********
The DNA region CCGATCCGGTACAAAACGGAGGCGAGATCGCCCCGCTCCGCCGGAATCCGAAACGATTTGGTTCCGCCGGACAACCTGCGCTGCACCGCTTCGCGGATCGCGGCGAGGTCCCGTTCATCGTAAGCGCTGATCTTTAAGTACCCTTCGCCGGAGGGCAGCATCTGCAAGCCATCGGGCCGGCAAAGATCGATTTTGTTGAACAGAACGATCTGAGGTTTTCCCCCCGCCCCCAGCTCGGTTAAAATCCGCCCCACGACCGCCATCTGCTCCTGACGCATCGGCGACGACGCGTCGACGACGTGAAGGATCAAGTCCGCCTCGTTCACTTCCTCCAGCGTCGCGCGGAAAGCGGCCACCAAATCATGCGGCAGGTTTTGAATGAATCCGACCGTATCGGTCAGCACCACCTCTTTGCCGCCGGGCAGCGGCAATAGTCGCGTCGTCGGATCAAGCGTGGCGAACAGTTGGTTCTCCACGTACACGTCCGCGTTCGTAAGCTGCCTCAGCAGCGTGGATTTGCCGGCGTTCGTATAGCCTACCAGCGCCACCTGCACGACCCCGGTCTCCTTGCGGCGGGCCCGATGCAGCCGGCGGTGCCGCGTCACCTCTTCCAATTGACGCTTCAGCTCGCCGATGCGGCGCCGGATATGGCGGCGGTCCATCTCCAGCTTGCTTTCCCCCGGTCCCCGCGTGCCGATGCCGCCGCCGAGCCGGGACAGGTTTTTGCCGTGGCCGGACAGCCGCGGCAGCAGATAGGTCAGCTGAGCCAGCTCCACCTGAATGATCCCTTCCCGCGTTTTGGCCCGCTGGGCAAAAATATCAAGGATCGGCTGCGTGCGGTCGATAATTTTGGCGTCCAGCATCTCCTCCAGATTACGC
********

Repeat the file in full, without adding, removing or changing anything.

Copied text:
The DNA region CCGATCCGGTACAAAACGGAGGCGAGATCGCCCCGCTCCGCCGGAATCCGAAACGATTTGGTTCCGCCGGACAACCTGCGCTGCACCGCTTCGCGGATCGCGGCGAGGTCCCGTTCATCGTAAGCGCTGATCTTTAAGTACCCTTCGCCGGAGGGCAGCATCTGCAAGCCATCGGGCCGGCAAAGATCGATTTTGTTGAACAGAACGATCTGAGGTTTTCCCCCCGCCCCCAGCTCGGTTAAAATCCGCCCCACGACCGCCATCTGCTCCTGACGCATCGGCGACGACGCGTCGACGACGTGAAGGATCAAGTCCGCCTCGTTCACTTCCTCCAGCGTCGCGCGGAAAGCGGCCACCAAATCATGCGGCAGGTTTTGAATGAATCCGACCGTATCGGTCAGCACCACCTCTTTGCCGCCGGGCAGCGGCAATAGTCGCGTCGTCGGATCAAGCGTGGCGAACAGTTGGTTCTCCACGTACACGTCCGCGTTCGTAAGCTGCCTCAGCAGCGTGGATTTGCCGGCGTTCGTATAGCCTACCAGCGCCACCTGCACGACCCCGGTCTCCTTGCGGCGGGCCCGATGCAGCCGGCGGTGCCGCGTCACCTCTTCCAATTGACGCTTCAGCTCGCCGATGCGGCGCCGGATATGGCGGCGGTCCATCTCCAGCTTGCTTTCCCCCGGTCCCCGCGTGCCGATGCCGCCGCCGAGCCGGGACAGGTTTTTGCCGTGGCCGGACAGCCGCGGCAGCAGATAGGTCAGCTGAGCCAGCTCCACCTGAATGATCCCTTCCCGCGTTTTGGCCCGCTGGGCAAAAATATCAAGGATCGGCTGCGTGCGGTCGATAATTTTGGCGTCCAGCATCTCCTCCAGATTACGC